The stated intention of The Times crossword editor is to produce puzzles that any moderately well-educated person with a love of language and problem-solving can complete without recourse to reference books. Unfortunately for most of us, the definition of 'moderately well-educated' is a moot point! Neophytes1 shouldn't be put off, though, because solving the crossword is very rewarding; there is a common love of words and word association between compilers and solvers, which means that solving the crossword is like sharing a clever new trick with a group of friends.
The Times Crossword entry tells us that solving the crossword is just a case of learning the clues, but the real test is learning how to use the clues. Some clues are repeated, but generally they are original:
Broadcaster heard in island (4)2
However, many people are unaware that the clues usually fall into certain set categories, which are 'signposted' by words in the clue. This entry will attempt to explain the types of clue and illustrate some of the signposts.
Many of the techniques will apply equally to other cryptic crosswords in British newspapers, such as The Daily Telegraph and The Financial Times; but each crossword has a slightly different style. All of the examples presented here are from The Times, unless otherwise stated. The Times also publishes a Jumbo Weekend crossword on Saturdays. The techniques for solving these are very similar, but the grids tend to consist of more obscure words (harder) and more compound expressions (easier).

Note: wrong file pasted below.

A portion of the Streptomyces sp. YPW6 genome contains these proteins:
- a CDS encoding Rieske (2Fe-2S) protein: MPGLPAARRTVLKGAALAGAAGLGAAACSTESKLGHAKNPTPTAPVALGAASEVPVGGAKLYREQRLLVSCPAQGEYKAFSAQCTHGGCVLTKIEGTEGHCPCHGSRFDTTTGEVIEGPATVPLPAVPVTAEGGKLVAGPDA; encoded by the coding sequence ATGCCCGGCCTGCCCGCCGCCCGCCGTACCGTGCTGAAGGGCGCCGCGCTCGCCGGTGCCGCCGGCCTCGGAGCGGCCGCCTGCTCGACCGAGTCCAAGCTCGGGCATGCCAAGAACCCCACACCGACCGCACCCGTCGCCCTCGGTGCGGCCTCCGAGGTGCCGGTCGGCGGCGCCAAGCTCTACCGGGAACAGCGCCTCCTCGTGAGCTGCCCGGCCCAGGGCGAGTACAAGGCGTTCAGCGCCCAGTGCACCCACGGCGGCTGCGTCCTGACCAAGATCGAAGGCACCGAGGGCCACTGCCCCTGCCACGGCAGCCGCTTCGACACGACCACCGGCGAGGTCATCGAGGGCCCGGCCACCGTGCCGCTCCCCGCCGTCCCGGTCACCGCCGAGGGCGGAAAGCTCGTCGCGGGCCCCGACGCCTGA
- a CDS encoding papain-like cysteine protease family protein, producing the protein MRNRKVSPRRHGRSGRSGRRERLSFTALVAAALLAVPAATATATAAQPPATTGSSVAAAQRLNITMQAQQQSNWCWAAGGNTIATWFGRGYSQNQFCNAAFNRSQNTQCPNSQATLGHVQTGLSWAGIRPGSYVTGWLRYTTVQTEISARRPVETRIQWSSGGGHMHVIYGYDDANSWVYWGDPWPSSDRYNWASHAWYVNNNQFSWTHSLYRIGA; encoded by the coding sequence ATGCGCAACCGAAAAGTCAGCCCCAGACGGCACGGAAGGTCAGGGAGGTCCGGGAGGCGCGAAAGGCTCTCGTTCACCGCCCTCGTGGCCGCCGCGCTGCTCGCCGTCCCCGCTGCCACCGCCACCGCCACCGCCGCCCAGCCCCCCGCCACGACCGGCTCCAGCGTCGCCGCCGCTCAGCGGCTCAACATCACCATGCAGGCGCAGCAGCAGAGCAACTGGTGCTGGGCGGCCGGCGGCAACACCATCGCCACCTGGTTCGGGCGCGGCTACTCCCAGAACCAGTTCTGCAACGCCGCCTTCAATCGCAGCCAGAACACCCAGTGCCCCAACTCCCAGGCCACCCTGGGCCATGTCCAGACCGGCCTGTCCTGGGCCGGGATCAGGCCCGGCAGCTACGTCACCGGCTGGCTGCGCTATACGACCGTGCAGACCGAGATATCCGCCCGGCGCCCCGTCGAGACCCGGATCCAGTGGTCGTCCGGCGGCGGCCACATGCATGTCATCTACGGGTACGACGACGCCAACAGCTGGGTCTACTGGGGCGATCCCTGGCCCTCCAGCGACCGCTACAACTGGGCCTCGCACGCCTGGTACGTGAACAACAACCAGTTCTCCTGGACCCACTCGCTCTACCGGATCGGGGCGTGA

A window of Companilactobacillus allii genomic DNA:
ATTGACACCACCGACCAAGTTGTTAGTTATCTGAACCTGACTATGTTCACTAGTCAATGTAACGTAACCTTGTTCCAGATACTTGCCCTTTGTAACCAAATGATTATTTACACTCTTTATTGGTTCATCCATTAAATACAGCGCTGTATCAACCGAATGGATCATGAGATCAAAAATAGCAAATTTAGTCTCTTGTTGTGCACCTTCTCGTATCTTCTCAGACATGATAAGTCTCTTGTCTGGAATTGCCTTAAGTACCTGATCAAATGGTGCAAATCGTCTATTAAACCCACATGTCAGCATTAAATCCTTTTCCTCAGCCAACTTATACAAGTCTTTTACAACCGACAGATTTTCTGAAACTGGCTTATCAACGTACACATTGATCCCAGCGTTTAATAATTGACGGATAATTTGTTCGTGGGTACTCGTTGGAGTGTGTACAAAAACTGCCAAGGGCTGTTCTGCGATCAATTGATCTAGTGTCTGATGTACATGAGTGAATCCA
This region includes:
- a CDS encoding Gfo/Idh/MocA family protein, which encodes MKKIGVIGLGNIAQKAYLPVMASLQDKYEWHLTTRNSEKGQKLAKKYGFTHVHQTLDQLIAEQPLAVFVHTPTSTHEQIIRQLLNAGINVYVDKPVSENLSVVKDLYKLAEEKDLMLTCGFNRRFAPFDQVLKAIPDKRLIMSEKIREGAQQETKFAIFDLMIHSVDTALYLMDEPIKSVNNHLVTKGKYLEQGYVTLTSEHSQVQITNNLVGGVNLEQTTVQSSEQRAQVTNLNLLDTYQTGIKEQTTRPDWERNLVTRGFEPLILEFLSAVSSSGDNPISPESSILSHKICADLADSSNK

Most people do feel the need of a dictionary when solving a crossword. The Times shies away from recommending a single specific one; but The Collins English Dictionary is particularly good for proper nouns, while The Oxford English Dictionary is widely regarded as the ultimate source for definitions.
The best way to get started with any cryptic crossword is to study previous grids and analyse the answers. This will help to generate a list of the particular signposts used by that crossword. If you read some previous clues and answers and find yourself saying 'of course', then you will probably be hooked!
Things to Remember
The basic structure of a cryptic crossword clue is that it contains two parts. Each is a clue to the answer. One is generally a straight definition and one is a cryptic definition. In this sense, a cryptic clue may be seen as more generous than a simple clue (where 'Bird (5)' could be EAGLE or EIDER, but 'Sound of mountain bird (5)' can only be EIDER3). In some cases, both parts will be straight:
Sometimes, there is only one part to the clue. In these cases, the clue can be read as a straight definition and as a cryptic one. Beginners find these daunting, but to the experienced solver, they are the apotheosis of the compiler's art and are admired for their elegance.
There will not normally be more than four or five straight anagrams, one or two extraction type and one straight pun. That is because these clues are regarded as too easy. But there may well be additional anagrams which rely on construction or a play on words to make them more complex.